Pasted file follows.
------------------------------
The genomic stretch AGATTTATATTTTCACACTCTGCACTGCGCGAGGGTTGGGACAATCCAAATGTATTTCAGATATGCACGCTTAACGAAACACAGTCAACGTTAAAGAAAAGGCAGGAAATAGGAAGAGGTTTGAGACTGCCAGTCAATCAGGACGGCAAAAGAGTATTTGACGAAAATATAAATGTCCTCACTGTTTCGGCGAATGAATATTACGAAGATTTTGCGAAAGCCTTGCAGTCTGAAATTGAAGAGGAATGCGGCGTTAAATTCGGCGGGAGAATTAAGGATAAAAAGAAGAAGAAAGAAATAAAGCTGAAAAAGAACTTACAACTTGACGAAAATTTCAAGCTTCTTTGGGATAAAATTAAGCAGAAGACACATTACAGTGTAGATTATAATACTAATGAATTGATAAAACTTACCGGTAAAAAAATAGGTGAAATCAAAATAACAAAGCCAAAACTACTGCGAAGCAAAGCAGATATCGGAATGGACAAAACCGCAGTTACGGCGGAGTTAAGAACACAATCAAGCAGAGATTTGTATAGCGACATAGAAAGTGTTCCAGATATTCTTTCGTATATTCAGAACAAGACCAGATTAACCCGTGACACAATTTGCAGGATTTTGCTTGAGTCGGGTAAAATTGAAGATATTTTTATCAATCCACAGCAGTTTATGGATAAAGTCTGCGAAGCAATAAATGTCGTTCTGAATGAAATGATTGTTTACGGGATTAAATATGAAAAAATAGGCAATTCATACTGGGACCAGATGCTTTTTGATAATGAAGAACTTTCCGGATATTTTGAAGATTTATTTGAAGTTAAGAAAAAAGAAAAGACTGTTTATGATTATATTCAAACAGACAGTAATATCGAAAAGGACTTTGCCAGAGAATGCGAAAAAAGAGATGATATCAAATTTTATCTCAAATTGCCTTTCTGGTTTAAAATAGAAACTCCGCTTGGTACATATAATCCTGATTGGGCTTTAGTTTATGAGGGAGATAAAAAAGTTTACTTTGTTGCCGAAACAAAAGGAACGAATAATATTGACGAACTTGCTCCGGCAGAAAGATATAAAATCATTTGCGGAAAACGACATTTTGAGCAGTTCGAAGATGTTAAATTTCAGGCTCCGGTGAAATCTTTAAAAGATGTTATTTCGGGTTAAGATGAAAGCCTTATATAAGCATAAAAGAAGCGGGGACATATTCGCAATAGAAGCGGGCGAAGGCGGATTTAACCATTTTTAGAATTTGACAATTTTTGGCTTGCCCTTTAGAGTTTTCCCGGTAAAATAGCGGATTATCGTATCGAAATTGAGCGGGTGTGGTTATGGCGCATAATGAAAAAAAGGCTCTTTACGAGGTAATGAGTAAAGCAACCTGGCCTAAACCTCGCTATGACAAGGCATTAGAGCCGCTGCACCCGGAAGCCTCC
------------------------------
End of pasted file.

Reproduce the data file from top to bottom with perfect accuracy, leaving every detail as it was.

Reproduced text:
The genomic stretch AGATTTATATTTTCACACTCTGCACTGCGCGAGGGTTGGGACAATCCAAATGTATTTCAGATATGCACGCTTAACGAAACACAGTCAACGTTAAAGAAAAGGCAGGAAATAGGAAGAGGTTTGAGACTGCCAGTCAATCAGGACGGCAAAAGAGTATTTGACGAAAATATAAATGTCCTCACTGTTTCGGCGAATGAATATTACGAAGATTTTGCGAAAGCCTTGCAGTCTGAAATTGAAGAGGAATGCGGCGTTAAATTCGGCGGGAGAATTAAGGATAAAAAGAAGAAGAAAGAAATAAAGCTGAAAAAGAACTTACAACTTGACGAAAATTTCAAGCTTCTTTGGGATAAAATTAAGCAGAAGACACATTACAGTGTAGATTATAATACTAATGAATTGATAAAACTTACCGGTAAAAAAATAGGTGAAATCAAAATAACAAAGCCAAAACTACTGCGAAGCAAAGCAGATATCGGAATGGACAAAACCGCAGTTACGGCGGAGTTAAGAACACAATCAAGCAGAGATTTGTATAGCGACATAGAAAGTGTTCCAGATATTCTTTCGTATATTCAGAACAAGACCAGATTAACCCGTGACACAATTTGCAGGATTTTGCTTGAGTCGGGTAAAATTGAAGATATTTTTATCAATCCACAGCAGTTTATGGATAAAGTCTGCGAAGCAATAAATGTCGTTCTGAATGAAATGATTGTTTACGGGATTAAATATGAAAAAATAGGCAATTCATACTGGGACCAGATGCTTTTTGATAATGAAGAACTTTCCGGATATTTTGAAGATTTATTTGAAGTTAAGAAAAAAGAAAAGACTGTTTATGATTATATTCAAACAGACAGTAATATCGAAAAGGACTTTGCCAGAGAATGCGAAAAAAGAGATGATATCAAATTTTATCTCAAATTGCCTTTCTGGTTTAAAATAGAAACTCCGCTTGGTACATATAATCCTGATTGGGCTTTAGTTTATGAGGGAGATAAAAAAGTTTACTTTGTTGCCGAAACAAAAGGAACGAATAATATTGACGAACTTGCTCCGGCAGAAAGATATAAAATCATTTGCGGAAAACGACATTTTGAGCAGTTCGAAGATGTTAAATTTCAGGCTCCGGTGAAATCTTTAAAAGATGTTATTTCGGGTTAAGATGAAAGCCTTATATAAGCATAAAAGAAGCGGGGACATATTCGCAATAGAAGCGGGCGAAGGCGGATTTAACCATTTTTAGAATTTGACAATTTTTGGCTTGCCCTTTAGAGTTTTCCCGGTAAAATAGCGGATTATCGTATCGAAATTGAGCGGGTGTGGTTATGGCGCATAATGAAAAAAAGGCTCTTTACGAGGTAATGAGTAAAGCAACCTGGCCTAAACCTCGCTATGACAAGGCATTAGAGCCGCTGCACCCGGAAGCCTCC